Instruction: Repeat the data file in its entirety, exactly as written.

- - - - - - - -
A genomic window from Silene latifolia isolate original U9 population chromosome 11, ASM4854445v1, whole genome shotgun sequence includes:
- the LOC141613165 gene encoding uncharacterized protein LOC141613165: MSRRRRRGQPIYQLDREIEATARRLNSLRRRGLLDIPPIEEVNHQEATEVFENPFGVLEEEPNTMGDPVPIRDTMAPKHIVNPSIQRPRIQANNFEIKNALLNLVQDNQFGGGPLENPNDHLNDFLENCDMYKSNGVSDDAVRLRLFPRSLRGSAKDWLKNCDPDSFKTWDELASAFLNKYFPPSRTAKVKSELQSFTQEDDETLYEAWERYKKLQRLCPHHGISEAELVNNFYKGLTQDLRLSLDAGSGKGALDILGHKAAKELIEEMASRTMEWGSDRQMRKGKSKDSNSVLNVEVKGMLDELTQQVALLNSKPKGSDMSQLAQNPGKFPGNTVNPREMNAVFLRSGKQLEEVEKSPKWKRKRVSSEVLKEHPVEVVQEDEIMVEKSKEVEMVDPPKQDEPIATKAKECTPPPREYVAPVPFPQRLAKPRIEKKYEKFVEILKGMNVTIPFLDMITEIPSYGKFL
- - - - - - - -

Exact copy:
A genomic window from Silene latifolia isolate original U9 population chromosome 11, ASM4854445v1, whole genome shotgun sequence includes:
- the LOC141613165 gene encoding uncharacterized protein LOC141613165: MSRRRRRGQPIYQLDREIEATARRLNSLRRRGLLDIPPIEEVNHQEATEVFENPFGVLEEEPNTMGDPVPIRDTMAPKHIVNPSIQRPRIQANNFEIKNALLNLVQDNQFGGGPLENPNDHLNDFLENCDMYKSNGVSDDAVRLRLFPRSLRGSAKDWLKNCDPDSFKTWDELASAFLNKYFPPSRTAKVKSELQSFTQEDDETLYEAWERYKKLQRLCPHHGISEAELVNNFYKGLTQDLRLSLDAGSGKGALDILGHKAAKELIEEMASRTMEWGSDRQMRKGKSKDSNSVLNVEVKGMLDELTQQVALLNSKPKGSDMSQLAQNPGKFPGNTVNPREMNAVFLRSGKQLEEVEKSPKWKRKRVSSEVLKEHPVEVVQEDEIMVEKSKEVEMVDPPKQDEPIATKAKECTPPPREYVAPVPFPQRLAKPRIEKKYEKFVEILKGMNVTIPFLDMITEIPSYGKFL